I’m a tiny bit disappointed that Sky has done away with their Sky Fibre Broadband Pro package which offered a static IP.  As I also work from home on a semi-regular basis, having a static IP makes a big difference when configuring access control lists for various endpoints.  But the max package I’m on is nevertheless not shabby in the least, and the lease times on IPv4 seems long enough – plus IPv6 has been re-enabled (took around 12 days after activation), so I’m dual stack here.

Getting back to Sky Q – there’s a new remote!  Instead of giving everybody two remotes for the main Sky Q box, there is just one.  It doubles as a touch-sensitive remote as well as being a regular clicky one – controllable from within the Sky Q menu settings.  I really like this approach and big kudos to Sky for taking on board feedback from customers.  It’s a real pleasure to use now.  But the biggest thing for me is the voice control.  I ask Sky Q to change the channel (and it will automatically select the HD version of that channel if available) as well as fast forwarding and rewinding X seconds or minutes.   It matches up with the Apple 4K TV just nicely.  If only we had a unified remote that could control both!

Sky Q now offers favourite channels – something that was sadly lacking last time.  It still needs a bit of tweaking: ideally, there should be a favourites button on the remote to take you to the TV guide that compliments the (new) existing feature of allocating favourites to the remote buttons.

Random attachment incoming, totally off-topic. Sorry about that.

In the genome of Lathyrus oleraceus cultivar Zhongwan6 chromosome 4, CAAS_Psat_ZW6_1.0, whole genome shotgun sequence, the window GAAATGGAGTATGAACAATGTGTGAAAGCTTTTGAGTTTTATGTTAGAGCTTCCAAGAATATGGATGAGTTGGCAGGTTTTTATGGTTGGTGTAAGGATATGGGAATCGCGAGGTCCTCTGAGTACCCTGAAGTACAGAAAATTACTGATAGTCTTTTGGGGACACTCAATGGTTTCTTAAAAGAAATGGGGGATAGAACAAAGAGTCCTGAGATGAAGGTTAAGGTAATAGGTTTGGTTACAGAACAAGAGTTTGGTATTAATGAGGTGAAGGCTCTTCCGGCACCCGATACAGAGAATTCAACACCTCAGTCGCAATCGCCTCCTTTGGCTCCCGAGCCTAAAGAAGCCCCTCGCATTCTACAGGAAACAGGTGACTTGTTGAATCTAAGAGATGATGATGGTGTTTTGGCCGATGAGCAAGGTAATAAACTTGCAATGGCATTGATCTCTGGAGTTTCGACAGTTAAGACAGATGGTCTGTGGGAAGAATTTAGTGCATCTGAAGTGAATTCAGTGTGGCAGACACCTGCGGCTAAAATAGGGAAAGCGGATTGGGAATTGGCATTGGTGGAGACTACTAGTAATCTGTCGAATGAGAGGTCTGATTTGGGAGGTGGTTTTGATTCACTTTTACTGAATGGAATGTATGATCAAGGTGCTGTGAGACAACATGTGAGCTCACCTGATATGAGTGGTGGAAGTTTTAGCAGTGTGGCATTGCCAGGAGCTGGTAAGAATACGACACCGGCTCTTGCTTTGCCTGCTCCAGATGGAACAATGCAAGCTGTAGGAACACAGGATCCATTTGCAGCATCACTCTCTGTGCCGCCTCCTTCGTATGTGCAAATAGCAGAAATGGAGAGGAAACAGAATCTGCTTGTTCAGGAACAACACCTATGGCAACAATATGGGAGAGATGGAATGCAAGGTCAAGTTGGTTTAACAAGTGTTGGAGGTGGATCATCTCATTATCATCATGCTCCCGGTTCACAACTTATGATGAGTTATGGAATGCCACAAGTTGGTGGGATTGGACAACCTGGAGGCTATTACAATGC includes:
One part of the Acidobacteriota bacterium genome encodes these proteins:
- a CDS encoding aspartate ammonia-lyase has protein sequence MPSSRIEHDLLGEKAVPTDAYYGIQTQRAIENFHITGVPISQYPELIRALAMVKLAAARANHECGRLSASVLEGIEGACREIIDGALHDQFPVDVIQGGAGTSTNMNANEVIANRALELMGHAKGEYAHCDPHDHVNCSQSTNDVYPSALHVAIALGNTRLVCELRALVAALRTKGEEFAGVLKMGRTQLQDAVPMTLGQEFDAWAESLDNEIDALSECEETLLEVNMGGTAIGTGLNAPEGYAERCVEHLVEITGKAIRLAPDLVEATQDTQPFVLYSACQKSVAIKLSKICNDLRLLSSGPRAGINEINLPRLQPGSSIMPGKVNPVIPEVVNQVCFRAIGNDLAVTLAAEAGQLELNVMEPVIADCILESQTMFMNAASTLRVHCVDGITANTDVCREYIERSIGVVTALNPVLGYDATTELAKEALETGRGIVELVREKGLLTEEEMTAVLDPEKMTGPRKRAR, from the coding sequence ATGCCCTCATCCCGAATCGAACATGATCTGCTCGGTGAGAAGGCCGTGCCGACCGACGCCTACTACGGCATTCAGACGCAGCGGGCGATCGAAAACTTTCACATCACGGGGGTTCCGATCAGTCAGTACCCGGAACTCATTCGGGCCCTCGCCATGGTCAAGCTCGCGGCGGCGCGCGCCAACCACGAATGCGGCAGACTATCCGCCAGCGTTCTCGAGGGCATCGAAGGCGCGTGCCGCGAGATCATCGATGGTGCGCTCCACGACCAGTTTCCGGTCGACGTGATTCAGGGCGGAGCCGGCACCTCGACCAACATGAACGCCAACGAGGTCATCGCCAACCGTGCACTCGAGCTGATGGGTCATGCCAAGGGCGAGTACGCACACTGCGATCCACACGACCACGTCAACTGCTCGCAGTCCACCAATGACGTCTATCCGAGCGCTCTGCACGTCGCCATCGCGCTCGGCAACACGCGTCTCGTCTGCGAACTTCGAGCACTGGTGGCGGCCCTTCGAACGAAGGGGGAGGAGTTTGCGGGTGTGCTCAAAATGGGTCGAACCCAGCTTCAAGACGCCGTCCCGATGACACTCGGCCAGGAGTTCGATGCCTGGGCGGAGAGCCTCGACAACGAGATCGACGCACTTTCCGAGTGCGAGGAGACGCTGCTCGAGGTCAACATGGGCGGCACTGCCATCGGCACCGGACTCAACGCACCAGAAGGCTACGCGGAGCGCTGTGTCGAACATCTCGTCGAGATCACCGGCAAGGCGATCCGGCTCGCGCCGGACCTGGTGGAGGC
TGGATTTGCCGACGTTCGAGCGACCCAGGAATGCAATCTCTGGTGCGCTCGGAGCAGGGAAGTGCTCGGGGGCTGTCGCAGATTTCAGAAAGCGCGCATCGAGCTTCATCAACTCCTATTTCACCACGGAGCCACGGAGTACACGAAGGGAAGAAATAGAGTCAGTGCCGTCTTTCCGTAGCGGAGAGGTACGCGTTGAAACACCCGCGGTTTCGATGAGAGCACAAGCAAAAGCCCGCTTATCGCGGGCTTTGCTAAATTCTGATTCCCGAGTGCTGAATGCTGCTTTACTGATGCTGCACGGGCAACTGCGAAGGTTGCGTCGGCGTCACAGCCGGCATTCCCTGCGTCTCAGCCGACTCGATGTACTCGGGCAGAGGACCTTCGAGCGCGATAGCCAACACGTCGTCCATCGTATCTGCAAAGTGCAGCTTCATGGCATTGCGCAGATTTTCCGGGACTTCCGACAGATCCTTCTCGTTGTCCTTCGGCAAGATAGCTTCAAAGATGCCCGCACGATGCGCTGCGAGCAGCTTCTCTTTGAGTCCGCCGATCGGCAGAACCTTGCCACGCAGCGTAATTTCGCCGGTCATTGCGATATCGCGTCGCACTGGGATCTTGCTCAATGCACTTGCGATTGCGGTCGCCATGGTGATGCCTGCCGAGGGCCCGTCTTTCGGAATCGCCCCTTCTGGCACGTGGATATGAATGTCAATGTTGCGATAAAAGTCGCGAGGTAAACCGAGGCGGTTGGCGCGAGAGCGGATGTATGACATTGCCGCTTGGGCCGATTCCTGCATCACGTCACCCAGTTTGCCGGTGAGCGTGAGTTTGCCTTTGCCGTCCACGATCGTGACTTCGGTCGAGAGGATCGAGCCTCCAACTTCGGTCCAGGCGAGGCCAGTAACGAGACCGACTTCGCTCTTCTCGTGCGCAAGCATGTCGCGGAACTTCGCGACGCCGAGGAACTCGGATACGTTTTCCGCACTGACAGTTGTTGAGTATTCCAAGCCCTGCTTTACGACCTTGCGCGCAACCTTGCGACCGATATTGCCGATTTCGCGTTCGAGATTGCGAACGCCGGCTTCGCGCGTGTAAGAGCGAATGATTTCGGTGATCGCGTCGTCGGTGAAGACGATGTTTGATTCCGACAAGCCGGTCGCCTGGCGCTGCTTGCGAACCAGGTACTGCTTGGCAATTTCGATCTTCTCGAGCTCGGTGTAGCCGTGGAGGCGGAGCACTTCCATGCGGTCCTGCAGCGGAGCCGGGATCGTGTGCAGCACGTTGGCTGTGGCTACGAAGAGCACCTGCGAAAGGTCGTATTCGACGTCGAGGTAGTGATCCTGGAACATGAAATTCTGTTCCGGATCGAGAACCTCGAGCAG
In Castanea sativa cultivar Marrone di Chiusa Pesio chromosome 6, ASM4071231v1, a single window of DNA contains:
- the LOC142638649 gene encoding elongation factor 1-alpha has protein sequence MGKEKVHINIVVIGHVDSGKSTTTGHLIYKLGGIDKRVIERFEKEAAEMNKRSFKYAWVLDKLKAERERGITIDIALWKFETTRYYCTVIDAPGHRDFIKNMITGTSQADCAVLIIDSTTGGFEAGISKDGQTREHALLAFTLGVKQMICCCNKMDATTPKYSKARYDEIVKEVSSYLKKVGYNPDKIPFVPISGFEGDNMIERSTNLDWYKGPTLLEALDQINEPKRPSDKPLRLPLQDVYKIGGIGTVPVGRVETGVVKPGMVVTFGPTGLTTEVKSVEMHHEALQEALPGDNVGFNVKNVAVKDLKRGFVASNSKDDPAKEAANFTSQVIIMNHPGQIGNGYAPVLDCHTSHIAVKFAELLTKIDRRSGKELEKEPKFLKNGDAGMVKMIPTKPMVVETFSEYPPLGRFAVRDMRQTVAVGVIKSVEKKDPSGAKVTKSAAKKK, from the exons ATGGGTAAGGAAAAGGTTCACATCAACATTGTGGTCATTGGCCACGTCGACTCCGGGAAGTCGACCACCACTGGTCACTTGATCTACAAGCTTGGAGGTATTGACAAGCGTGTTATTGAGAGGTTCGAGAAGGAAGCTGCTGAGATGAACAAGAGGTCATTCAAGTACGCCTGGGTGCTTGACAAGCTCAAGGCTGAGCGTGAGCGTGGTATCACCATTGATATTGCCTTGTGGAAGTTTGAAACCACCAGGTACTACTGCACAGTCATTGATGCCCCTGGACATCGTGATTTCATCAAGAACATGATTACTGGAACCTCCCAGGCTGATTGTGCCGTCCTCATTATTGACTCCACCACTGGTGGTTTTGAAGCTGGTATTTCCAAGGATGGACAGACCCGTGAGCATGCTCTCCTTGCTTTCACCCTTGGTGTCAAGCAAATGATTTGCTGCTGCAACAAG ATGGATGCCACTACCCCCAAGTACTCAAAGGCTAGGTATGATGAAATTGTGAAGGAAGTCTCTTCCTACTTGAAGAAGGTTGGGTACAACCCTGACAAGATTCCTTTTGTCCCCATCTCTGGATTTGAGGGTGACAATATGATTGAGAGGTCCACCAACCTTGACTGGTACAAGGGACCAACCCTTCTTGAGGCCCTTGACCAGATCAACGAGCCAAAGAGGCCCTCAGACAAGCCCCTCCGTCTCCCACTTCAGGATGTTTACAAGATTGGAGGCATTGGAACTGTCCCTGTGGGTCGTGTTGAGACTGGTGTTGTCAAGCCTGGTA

Sky Cinema is back in full HD, and still offers a not unreasonable number of ultra HD (4K) content.  Unlike the Tivo V6 which didn’t offer anything at all.  And the best part is that Sky Cinema is only £10 a month for the duration of my 18-month contract.  Let’s hope we can do a deal again when it comes to renewing it!

For me, while I have had a massive speed drop from 300Mbs to 76Mbs (on average around 65Mbs), this isn’t a big problem.  Rarely do I achieve speeds above 150Mbs anyway – mainly because many websites simply won’t go above 100Mb due to bandwidth throttling at the hosting company – take a look at a lot of hosting packages and you’ll see what I mean.  But I’d rather Sky’s speeds with their brilliant Sky Q Hub than Virgin Media’s Intel-powered latency inducing SuperHub 3.

(BTW, not being paid by Sky to say these things – just a very happy customer with one exception – I have continually received “please return our equipment” SMSes and emails over the past month with threats to charge me despite the equipment being sent back with evidence of posting.  I think this has finally been resolved by speaking to an operator who got me to upload a scan of the Post Office receipt to a special section of Sky’s website.  So hopefully that’s that.)

Oh, and I’ve also replaced my Oppo 203 UltraHD Blu-Ray player with an Xbox One X – currently the most powerful console yet, with its 6 Teraflops of processing power.  It also has an UltraHD Blu-Ray player in it, and is much, much smaller than the Oppo.  I’ve been very impressed with it, but not so much with Microsoft Store who mucked up the extended warranty necessitating in two phone calls and a bunch of emails.  I’m not entirely sure the issue has been fully resolved as my account has weird XML related code embedded in the page where the warranty info is.  Let’s say that if I were considering a Surface Pro 2 which can cost up to £3k, I’d be very wary of buying it directly from Microsoft.  If they can’t get it right with an Xbox…

So that’s it so far!

Harry Potter turns 20.. I reflect on my experiences on the movies..

There isn’t much to tell, to be honest.